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A coalition of business groups, tenants' groups, developers, affordable housing advocates, faith groups, and over 250 residents have unified to support more housing, more affordable housing, and targeted support for communities as DC rewrites its Comprehensive Plan. One of those priorities: Meet the housing demand.

The coalition, which includes Greater Greater Washington and many other groups, has agreed on a statement of ten priorities. In a series of posts, coalition members will go through many of the priorities to explain what they mean, why there's a problem, and how the group reached agreement. Do you support the priorities? Sign on today!

What “meet the housing demand” means

The coalition says:

Through the Comprehensive Plan, the District should forecast, plan for, and encourage the creation and preservation of a supply of housing (market-rate and subsidized affordable) to meet the demand at all income levels. The supply of housing should be sufficient to slow rising costs of rental and for-sale housing.

It's simple: We need enough housing for the people who are here, and those who want to be. As John Ricco wrote recently, the District added 4,682 units of housing in 2016, placing it right about in the middle of the pack among large cities nationally for housing added compared to the population. And that's kept something of a lid on rents: apartment rents rose 2.6%, less than the national average of 4%, thanks partly to the new supply.

However, the analysts don't expect rents to stay stable. Market research firm Axiometrics predicts that, “among the top 120 metro areas in the country, Washington, DC is expected to rank in the top five for average annual rent growth in our forecast window (just behind the San Francisco Bay Area and Seattle).”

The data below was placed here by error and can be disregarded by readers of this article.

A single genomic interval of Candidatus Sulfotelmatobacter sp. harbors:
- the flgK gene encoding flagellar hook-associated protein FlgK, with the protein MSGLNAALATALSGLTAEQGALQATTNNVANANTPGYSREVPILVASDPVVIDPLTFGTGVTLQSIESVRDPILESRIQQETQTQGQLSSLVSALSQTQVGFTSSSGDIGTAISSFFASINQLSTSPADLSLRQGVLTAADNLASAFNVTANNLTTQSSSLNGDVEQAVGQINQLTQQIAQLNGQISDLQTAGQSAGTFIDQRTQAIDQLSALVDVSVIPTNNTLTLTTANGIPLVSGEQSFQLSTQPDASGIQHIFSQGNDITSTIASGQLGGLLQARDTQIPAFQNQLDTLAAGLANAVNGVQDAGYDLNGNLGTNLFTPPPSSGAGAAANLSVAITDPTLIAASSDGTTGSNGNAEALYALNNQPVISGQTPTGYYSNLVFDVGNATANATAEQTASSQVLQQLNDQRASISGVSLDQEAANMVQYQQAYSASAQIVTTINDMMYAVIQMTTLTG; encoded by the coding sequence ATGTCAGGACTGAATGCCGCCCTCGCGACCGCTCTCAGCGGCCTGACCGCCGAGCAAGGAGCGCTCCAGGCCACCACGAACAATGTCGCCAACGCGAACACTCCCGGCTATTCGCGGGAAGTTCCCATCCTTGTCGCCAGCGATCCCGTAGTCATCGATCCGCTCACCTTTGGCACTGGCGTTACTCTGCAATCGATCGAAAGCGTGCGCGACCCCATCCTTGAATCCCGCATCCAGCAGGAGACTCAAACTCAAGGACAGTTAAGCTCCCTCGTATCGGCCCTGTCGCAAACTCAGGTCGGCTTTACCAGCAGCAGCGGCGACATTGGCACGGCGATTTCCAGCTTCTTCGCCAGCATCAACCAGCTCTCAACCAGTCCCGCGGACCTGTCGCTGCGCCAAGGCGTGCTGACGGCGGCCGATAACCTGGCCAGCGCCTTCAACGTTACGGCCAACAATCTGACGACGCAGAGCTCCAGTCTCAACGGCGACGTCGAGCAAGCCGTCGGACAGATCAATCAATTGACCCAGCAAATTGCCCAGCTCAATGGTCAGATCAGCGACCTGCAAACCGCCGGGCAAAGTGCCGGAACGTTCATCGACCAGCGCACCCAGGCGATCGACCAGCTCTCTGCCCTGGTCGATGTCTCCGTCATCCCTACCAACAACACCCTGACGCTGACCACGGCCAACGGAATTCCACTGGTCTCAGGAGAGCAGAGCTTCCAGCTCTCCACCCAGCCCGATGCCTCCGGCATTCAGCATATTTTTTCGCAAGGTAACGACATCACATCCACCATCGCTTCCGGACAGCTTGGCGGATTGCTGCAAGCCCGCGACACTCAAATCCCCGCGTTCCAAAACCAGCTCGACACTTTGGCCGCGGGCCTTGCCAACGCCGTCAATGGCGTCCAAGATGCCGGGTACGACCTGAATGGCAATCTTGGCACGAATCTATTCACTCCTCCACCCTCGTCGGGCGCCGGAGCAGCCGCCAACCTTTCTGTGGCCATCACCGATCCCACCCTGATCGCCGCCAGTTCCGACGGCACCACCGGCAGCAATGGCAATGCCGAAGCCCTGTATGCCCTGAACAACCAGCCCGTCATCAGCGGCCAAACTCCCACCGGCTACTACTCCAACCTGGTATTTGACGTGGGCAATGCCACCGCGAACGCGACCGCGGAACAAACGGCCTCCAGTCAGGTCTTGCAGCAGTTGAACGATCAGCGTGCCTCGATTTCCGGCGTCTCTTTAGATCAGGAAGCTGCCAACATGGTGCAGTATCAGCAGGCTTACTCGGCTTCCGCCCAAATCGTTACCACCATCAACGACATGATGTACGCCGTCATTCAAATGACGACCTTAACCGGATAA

In a column in the Washington Post last weekend, I wrote about how two recent court decisions, on McMillan and in Brookland, cut down on how many people can find homes in DC. So do historic preservation rulings which cut floors off buildings even in neighborhoods which mix tall and short. So do zoning changes that limit the number of people in row houses. So might an appeal about the difference between a “cellar” and a “basement.” DC doesn't have to allow any kind of development willy nilly, but needs a serious plan, with public discussion, around where the housing can go to keep rent growth limited.

We also need affordable housing, and a plan for where that can be. A 2015 GMU study of regional housing needs estimated DC needs almost 20,000 new housing units dedicated to people of lower incomes - 12,600 for people making less than 30% the Area Median Income, 5,000 for people making 30-50% AMI, and nearly 2,000 for 50-80%. (Not to mention tens of thousands of units for people making near the median and above.) The rest of the region has similar needs in all income bands.

Market-rate growth can help keep rents from rising too fast, but still doesn't solve the problem today for people who can't afford a place to live. That's why policies that create mixed-income communities are also so important.

We need a plan for where and how to house all people who want to be in DC, of all income levels. The Comprehensive Plan ought to be that plan, but isn't. Let's make it one.

Sign on to the priorities!

This is one of ten priorities where the coalition reached agreement. We'll be following up with articles on more of the 10 priorities by a variety of coalition members. (Note: While the coalition agreed on the priorities, this article is my commentary about one of the priorities, not an official coalition statement, and all members have not signed onto the specific wording here. The same goes for the other posts in this series.)

So far, 45 organizations and over 250 individuals have put their names on the priorities statement. Will you join them?

Sign the Priorities Statement!

David Alpert is Founder and President of Greater Greater Washington and Executive Director of DC Sustainable Transportation (DCST). He worked as a Product Manager for Google for six years and has lived in the Boston, San Francisco, and New York metro areas in addition to Washington, DC. He lives with his wife and two children in Dupont Circle. Unless otherwise noted, opinions in his GGWash posts are his and not the official views of GGWash or DCST.